The mother of a five-year-old girl who is severely disabled has said she will seek Italian citizenship for her so she can stay in hospital in Genoa for treatment.
Tafida Raqeeb arrived in Italy from the UK on Tuesday evening to stay at the Gaslini children’s hospital where doctors believe they can treat her.
Now her parents, Shelina Begum and Mohammed Raqeeb, say they hope their daughter will be able to get citizenship there to secure her future.
Tafida suffered ruptured blood vessels in her brain in February, which left her with catastrophic brain damage.
Doctors plan to give her a tracheotomy – a procedure to insert a tube into her windpipe – which should allow her to breathe without a ventilator.
Sky News’ correspondent Helen-Ann Smith, who travelled to Italy with the family, said Tafida’s first day there would be all about settling in, before doctors begin treatment, which will also include neurological rehabilitation and a feeding tube in her stomach.
She said Tafida’s mother showed her first public display of emotion during a press conference with doctors.
Ms Begum said: “I visited Tafida this morning, she is stable, she was awake, fully awake, turning her head from side to side. I told her that mummy and daddy are here and the whole family are coming.
“I just believe that since Tafida is in Italy it will be wise for her to have Italian citizenship.”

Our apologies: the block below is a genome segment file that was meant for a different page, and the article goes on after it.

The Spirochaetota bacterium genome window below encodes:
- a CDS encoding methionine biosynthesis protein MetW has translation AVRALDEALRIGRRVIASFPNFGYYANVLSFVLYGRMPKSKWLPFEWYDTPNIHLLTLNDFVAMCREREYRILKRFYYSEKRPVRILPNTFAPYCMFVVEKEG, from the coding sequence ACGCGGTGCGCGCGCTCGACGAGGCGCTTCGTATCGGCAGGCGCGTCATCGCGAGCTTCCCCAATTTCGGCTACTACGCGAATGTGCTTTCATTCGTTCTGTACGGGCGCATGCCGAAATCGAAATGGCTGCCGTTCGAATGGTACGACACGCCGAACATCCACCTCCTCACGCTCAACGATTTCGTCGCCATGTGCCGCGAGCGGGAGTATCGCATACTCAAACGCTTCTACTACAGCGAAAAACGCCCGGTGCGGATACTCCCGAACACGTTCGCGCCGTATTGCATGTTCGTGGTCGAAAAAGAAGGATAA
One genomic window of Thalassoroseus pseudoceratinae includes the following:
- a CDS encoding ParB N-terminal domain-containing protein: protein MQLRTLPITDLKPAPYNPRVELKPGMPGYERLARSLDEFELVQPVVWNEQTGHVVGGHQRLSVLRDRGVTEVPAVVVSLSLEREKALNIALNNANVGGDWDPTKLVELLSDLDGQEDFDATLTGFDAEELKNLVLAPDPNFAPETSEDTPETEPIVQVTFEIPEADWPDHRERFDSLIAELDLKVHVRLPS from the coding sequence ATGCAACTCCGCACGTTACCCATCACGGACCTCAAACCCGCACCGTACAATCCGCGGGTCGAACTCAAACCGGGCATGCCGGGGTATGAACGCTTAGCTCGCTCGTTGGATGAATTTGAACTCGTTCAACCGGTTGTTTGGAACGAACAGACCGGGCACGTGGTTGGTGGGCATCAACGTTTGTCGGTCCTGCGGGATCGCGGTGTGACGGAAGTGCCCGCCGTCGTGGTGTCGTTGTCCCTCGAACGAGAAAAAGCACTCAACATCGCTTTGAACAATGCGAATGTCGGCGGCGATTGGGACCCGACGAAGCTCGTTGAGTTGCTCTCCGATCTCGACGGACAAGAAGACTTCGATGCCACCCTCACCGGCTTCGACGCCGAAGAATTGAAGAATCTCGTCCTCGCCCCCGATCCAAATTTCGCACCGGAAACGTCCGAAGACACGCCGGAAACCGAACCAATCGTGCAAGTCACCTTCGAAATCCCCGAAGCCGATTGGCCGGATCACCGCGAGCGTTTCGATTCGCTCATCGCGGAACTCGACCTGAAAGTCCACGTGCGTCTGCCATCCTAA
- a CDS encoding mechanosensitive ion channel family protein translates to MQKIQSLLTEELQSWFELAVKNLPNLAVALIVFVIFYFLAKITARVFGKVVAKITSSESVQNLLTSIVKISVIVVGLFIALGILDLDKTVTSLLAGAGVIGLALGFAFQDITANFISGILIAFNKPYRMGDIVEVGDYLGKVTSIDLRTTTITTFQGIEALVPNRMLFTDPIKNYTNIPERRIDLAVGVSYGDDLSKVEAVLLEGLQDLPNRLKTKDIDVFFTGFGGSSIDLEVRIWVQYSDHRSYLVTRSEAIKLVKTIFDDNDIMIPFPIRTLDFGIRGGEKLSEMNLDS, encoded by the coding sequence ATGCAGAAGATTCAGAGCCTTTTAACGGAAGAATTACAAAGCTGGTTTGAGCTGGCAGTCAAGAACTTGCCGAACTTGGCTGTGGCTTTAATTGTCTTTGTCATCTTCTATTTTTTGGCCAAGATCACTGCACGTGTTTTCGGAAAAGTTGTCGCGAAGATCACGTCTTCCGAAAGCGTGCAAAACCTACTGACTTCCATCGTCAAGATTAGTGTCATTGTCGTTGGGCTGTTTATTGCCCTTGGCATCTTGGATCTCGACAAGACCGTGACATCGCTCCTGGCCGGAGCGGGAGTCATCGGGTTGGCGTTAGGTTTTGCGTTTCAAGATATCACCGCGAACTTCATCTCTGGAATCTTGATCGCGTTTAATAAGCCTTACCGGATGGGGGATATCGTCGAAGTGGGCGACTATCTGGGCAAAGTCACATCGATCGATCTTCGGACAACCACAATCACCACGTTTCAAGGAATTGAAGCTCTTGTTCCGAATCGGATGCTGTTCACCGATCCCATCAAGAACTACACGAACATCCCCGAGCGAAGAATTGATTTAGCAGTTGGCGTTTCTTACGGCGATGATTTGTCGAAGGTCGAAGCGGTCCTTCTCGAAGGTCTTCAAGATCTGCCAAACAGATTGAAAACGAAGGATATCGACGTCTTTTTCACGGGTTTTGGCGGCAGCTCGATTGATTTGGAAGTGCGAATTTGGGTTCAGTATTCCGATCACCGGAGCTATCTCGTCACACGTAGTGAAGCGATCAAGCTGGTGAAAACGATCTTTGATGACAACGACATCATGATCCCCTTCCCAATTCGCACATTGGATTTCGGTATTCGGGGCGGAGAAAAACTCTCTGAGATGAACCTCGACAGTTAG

She said the family are crowdfunding for Tafida’s treatment but the money “should not run out”.
She added: “We do have financial sponsors in place. Should we not be able to raise the funds then the financial sponsors will come in and pay for the treatment.”
She has not disclosed how much the hospital is charging.
The family are the first to fight their case against an NHS trust in the High Court and win, and subsequently take their child abroad for treatment.
Ms Begum and Mr Raqeeb, of Newham, east London, had said they wanted life-saving treatment to continue, but doctors at the Royal London Hospital disagreed, and said it would be futile because she had no chance of recovery.
The doctors in Italy believe she is unlikely to recover, but are willing to continue her life-support treatment as they put more emphasis on the sanctity of life.
Her family hope treatment will mean she can go outside, which she hasn’t been able to do for eight months, and hope to take her to the beach at the Genoa hospital.
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